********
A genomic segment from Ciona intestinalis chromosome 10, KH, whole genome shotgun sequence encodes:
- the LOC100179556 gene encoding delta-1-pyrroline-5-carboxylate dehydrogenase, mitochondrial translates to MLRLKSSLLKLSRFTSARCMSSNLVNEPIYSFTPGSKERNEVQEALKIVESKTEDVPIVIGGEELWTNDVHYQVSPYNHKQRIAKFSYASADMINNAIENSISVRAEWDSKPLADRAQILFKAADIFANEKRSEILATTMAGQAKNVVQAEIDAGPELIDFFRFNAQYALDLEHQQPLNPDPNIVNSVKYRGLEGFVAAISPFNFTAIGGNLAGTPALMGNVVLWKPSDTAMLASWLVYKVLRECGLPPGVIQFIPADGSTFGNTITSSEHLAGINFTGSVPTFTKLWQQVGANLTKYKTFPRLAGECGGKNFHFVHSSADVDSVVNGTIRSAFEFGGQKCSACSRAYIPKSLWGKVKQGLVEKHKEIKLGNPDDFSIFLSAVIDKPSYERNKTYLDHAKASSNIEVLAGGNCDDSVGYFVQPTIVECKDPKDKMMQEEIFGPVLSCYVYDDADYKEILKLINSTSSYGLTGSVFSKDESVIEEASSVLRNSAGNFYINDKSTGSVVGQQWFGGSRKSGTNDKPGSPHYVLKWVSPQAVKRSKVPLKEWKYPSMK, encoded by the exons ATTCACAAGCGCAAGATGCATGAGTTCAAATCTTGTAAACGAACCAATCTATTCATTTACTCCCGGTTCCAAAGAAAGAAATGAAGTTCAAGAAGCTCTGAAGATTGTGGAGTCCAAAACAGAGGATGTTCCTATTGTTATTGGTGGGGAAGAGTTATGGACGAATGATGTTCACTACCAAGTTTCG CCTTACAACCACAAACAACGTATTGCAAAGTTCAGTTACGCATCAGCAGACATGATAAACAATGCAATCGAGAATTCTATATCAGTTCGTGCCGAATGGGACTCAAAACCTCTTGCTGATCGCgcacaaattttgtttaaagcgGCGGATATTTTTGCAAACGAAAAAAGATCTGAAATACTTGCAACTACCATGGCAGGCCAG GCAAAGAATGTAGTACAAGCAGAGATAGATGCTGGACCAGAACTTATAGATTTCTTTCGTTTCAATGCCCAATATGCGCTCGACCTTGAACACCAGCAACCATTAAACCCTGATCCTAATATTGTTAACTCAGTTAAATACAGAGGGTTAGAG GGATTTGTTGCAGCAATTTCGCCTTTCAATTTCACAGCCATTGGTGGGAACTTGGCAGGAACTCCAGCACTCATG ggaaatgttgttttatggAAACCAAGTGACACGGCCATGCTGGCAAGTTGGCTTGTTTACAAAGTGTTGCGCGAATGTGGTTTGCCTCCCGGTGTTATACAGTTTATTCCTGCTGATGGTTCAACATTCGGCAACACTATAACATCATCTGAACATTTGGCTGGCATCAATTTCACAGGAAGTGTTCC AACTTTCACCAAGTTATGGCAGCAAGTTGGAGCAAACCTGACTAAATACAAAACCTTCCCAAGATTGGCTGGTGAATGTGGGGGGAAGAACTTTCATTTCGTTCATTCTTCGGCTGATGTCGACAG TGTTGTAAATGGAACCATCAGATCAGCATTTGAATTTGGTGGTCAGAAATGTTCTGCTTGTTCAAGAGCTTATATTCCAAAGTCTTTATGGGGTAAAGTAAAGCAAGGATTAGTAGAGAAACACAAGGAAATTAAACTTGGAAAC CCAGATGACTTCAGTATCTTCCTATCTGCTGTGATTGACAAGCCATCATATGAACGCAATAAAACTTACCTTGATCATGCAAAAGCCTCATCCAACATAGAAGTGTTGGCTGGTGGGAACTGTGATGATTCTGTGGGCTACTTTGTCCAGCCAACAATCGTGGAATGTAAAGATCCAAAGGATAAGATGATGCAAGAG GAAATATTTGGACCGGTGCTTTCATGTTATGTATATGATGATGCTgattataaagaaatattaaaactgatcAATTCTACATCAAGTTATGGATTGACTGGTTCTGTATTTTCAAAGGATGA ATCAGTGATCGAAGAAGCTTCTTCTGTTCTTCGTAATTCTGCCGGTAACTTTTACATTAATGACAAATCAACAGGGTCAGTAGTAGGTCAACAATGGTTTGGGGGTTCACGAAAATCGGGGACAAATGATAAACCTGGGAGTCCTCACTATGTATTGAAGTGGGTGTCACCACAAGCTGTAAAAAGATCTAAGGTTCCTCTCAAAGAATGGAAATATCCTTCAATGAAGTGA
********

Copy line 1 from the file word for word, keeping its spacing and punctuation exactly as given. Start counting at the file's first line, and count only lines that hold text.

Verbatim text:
A genomic segment from Ciona intestinalis chromosome 10, KH, whole genome shotgun sequence encodes: